Thai police on Monday arrested an anti-government protest leader, their first such move after months of defiant rallies in Bangkok aimed at ousting Yingluck Shinawatra's beleaguered government.
Protest leaders have flouted arrest warrants and an emergency decree to deliver caustic daily speeches, lead marches, block roads and occupy government buildings in their bid to topple Yingluck's government.
Rallies have continued despite the declaration of a state of emergency before a 2 February snap election. The poll was widely disrupted by protesters in Bangkok and the southern provinces.
Sontiyan Cheunruethainaitham was arrested on Monday morning at a hotel in Bangkok, according to the head of the Department of Special Investigation (DSI) Tarit Pengdith.
"He was the first arrest for defying the state of emergency," he told AFP.
Authorities have repeatedly stated their reluctance to arrest protest leaders. They fear it could spark clashes with the crowd who are occupying key intersections in Bangkok for the fifth week of a self-styled "shutdown" -- albeit in diminishing numbers.
Throughout the three months of protests police have adopted defensive tactics, a move which analysts say is intended to avoid violence and the possibility of provoking a military coup.
Dozens of arrest warrants have been issued against leaders of the anti-government movement, who want to topple Yingluck and curb the influence of her divisive billionaire brother Thaksin on Thai politics.
Sontiyan was a former director at a fiercely anti-Thaksin cable channel and has spoken at the rallies.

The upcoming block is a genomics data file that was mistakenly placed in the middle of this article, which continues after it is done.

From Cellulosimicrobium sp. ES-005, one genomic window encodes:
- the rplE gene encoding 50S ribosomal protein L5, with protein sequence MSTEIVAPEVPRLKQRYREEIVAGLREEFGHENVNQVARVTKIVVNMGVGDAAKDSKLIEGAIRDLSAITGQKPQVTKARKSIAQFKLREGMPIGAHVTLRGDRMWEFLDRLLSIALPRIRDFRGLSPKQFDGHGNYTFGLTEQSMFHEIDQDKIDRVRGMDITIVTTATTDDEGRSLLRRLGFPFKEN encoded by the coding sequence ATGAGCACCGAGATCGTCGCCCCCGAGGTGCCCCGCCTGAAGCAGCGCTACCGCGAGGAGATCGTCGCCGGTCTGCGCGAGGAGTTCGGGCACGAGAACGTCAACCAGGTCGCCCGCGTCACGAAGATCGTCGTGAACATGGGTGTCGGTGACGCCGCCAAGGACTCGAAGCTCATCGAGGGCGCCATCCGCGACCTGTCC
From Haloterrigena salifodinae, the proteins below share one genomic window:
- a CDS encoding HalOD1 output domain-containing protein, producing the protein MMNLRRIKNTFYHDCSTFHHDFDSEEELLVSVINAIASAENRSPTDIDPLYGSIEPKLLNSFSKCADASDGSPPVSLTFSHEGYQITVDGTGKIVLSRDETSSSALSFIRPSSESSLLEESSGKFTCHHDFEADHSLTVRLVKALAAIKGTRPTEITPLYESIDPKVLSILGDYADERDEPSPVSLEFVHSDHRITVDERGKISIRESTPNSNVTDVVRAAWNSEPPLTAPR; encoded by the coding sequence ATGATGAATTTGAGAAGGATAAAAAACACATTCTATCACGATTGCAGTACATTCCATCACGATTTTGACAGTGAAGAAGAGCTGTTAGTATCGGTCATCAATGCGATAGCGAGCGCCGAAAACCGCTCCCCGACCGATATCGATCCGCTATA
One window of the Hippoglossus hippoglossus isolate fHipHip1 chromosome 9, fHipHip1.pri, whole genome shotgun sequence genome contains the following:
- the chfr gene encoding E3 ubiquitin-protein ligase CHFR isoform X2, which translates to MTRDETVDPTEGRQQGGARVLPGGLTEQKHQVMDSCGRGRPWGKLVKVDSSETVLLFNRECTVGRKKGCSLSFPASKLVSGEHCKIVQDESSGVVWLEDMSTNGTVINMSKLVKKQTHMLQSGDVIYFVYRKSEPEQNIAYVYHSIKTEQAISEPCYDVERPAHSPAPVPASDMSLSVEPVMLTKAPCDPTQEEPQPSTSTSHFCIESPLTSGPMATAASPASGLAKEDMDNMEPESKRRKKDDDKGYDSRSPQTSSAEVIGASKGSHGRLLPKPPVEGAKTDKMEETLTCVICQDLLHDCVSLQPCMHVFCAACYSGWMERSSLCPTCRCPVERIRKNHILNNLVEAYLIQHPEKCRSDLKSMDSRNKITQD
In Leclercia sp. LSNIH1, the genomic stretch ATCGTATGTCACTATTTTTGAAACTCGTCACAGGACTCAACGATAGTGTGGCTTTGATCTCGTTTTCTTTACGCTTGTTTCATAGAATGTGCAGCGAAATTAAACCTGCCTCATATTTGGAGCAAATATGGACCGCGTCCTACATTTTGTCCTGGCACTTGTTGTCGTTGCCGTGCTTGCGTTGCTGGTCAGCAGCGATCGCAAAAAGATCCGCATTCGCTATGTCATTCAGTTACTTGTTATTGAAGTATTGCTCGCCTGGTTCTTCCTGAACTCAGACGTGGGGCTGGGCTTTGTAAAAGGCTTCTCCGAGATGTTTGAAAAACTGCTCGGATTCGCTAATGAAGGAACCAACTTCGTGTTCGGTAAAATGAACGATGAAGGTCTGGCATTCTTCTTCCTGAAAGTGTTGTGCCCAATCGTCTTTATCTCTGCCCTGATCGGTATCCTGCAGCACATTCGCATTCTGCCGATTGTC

"We count him as number two (in the movement) because he was one of the people who coordinated the sponsors for the protest," Tarit added.
The state of emergency is still in place across Bangkok and some surrounding areas.
Firebrand protest leader Suthep Thaugsuban has repeatedly challenged authorities to arrest him, taunting police for failing to execute three warrants linked to the protests -- including one for treason.
Yingluck's battered government has failed to defang the protests despite dissolving parliament and holding the election at the start of the month.
She also faces rising anger from rice farmers who have not been paid under her ruling party's flagship subsidy scheme. Critics say the policy bought short-term popular support at the expense of Thailand's key rice industry and financial stability.
Hundreds of angry farmers massed Monday at a suburban army building which the government is using as temporary headquarters, according to an AFP photographer at the scene.
Anti-government protesters allege the farmers' plight highlights bungled policymaking and corruption at the heart of the Yingluck government.
Several officials have been charged with graft linked to the multi-billion dollar scheme, while Yingluck is also under investigation over possible negligence in relation to the populist policy.
The protesters want Yingluck ousted and her government replaced by an unelected "People's Council" to enact vaguely-defined reforms before new elections.
They say she acts only on behalf of her self-exiled elder brother, former prime minister Thaksin -- whom they accuse of corruption and vote-buying. He lives in Dubai to avoid jail on graft convictions.